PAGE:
ArticlesBut the evidence is piling up that we were wrong. According to our recent internal study, retirement plan investors still average only 1.7 different asset classes in their portfolios. And an astounding 95% of them have no idea how much risk they are taking – despite those newsletter articles we all wrote about “Don’t Put All Your Nest Egg In One Basket.”
Another study, sponsored by Hewitt Associates, suggests that even targeted education doesn’t work very well. Researchers from Harvard and Wharton surveyed low-saving employees at a Fortune 500 company, both before and after presenting a program of financial education. In the initial survey nearly 70% felt they could afford to save more in the 401(k) plan, but 77% didn’t intend to, 73% didn’t know the amount of the company match, and 54% couldn’t even say if there was one. After receiving the education, 51% STILL didn’t know whether to save more. And of the 28% who planned to increase their savings rate, only half actually did within two months.
31 flavors and they still want vanilla
Providing a wider range of investment options doesn’t help much, either. Many plans have hugely expanded their offerings in recent years, but according to a study reported in Plan Sponsor, more choice just confuses participants. Researchers found that no matter how many funds were offered – anywhere from 4 to 59 – the range of offerings had practically no influence on participant behavior. Most people still split their assets equally across three or four funds, while 38% of new participants chose just a single fund.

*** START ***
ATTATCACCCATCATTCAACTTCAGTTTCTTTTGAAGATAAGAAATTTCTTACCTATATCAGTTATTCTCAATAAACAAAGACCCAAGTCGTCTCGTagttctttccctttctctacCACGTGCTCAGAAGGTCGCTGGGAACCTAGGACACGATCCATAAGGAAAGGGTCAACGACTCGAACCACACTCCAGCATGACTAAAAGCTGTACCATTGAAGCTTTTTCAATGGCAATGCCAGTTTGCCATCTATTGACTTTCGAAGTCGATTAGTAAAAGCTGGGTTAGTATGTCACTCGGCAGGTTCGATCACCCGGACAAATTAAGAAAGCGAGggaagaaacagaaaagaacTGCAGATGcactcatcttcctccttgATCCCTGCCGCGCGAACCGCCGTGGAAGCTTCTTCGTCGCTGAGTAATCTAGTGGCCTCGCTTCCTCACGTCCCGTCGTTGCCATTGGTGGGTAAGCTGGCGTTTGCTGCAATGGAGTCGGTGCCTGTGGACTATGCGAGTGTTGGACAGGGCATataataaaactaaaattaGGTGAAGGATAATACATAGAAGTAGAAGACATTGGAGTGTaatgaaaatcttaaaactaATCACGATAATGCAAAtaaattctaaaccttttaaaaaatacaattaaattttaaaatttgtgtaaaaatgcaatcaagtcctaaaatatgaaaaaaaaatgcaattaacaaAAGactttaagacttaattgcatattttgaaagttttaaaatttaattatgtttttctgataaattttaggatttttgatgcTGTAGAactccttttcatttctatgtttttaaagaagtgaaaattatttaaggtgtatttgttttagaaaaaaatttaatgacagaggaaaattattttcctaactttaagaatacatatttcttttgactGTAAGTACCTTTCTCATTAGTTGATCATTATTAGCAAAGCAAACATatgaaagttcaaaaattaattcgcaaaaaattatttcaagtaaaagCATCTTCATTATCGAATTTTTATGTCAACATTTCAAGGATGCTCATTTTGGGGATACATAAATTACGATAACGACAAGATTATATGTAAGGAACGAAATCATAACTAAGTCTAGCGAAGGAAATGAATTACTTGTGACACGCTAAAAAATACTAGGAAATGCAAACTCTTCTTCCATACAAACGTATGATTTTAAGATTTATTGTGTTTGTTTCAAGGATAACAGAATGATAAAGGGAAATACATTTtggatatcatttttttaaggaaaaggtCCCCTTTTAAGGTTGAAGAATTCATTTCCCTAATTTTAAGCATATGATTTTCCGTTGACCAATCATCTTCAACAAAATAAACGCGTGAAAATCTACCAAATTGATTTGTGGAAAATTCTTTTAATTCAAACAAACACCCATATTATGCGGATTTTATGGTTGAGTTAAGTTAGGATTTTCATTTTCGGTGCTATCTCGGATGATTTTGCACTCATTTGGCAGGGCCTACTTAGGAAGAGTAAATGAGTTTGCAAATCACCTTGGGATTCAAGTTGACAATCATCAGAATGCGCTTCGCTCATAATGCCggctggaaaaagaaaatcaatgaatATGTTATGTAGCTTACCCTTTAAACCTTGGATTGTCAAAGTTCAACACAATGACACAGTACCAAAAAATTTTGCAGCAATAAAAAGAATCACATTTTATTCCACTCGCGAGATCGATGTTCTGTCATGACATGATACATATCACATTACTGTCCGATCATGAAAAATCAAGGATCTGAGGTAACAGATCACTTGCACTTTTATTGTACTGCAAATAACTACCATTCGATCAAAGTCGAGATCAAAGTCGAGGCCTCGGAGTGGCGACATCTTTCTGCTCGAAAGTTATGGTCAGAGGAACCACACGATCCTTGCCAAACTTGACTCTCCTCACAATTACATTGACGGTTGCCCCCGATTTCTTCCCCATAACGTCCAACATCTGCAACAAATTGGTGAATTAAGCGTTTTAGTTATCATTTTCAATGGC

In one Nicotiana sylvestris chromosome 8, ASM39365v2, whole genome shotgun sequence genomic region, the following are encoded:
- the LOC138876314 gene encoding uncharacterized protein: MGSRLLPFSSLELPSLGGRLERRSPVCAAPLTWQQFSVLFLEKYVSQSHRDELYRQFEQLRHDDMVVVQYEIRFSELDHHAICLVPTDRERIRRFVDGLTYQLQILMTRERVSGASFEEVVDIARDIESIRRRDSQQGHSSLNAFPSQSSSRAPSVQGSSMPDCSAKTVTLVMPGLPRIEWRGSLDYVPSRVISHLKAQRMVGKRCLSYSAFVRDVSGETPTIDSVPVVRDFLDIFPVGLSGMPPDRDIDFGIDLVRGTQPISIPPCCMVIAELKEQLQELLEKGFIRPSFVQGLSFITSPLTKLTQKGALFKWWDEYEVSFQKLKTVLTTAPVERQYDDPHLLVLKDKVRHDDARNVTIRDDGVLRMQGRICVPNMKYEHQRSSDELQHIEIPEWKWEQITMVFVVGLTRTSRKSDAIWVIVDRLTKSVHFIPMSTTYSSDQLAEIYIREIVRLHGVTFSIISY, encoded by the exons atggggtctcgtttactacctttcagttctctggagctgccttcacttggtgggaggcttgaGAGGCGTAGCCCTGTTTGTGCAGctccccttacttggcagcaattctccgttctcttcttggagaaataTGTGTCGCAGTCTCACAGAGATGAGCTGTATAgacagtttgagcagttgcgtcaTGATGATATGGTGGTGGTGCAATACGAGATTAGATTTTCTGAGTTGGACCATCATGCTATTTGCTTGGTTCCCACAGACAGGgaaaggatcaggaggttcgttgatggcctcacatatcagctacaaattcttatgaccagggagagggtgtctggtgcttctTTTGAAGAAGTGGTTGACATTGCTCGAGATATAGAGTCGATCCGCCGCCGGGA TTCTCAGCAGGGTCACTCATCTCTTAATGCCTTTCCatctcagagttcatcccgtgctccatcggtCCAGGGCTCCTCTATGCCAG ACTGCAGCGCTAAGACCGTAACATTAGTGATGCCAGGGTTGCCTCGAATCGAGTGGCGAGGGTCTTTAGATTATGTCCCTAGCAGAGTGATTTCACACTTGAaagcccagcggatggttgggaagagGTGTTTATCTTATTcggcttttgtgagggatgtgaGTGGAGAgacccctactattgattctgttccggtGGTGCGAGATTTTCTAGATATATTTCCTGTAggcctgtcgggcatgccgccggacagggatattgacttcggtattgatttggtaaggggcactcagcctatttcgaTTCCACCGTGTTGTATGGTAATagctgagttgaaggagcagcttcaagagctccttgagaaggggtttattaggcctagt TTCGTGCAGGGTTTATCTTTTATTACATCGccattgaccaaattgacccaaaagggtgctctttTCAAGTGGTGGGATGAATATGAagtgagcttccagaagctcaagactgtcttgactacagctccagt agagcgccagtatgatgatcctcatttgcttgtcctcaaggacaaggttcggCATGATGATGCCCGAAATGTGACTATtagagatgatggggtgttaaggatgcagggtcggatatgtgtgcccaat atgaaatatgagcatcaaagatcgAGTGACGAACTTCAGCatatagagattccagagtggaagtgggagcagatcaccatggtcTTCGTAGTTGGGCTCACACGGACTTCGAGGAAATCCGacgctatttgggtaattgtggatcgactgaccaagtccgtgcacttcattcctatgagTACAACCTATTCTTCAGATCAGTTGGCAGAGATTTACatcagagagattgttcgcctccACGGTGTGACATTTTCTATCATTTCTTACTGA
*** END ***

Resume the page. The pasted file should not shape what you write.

In any case, a little learning is a dangerous thing (as the saying goes). Given too many options and too little perspective, individual participants can make costly mistakes – such as choosing asset classes inappropriate for their goals, or worse, trying to time the market. There’s a reason investing has been called “the loser’s game.”
If it ain't broke...
How can plan sponsors and providers fix participant education so it’s more effective at changing employee behavior? Frankly, I don’t think it can be done. For some investors, it already works fine. For the rest, it’s never going to.
Realizing this, forward-thinking plan sponsors are using various combinations of education, advice and managed account services. Some have even tried rolling everyone into a managed-account environment unless they actively opt out.
On the surface this might sound heavy-handed, even paternalistic. But if the goal is to help people retire comfortably, the old, do-it-yourself 401(k) model may not be the best way to get there, especially for some at-risk employee populations. None of us wants to do our own brain surgery – and some wouldn’t even trust ourselves to install DSL. Investing is hard, and it’s important. Maybe it’s best left to the experts.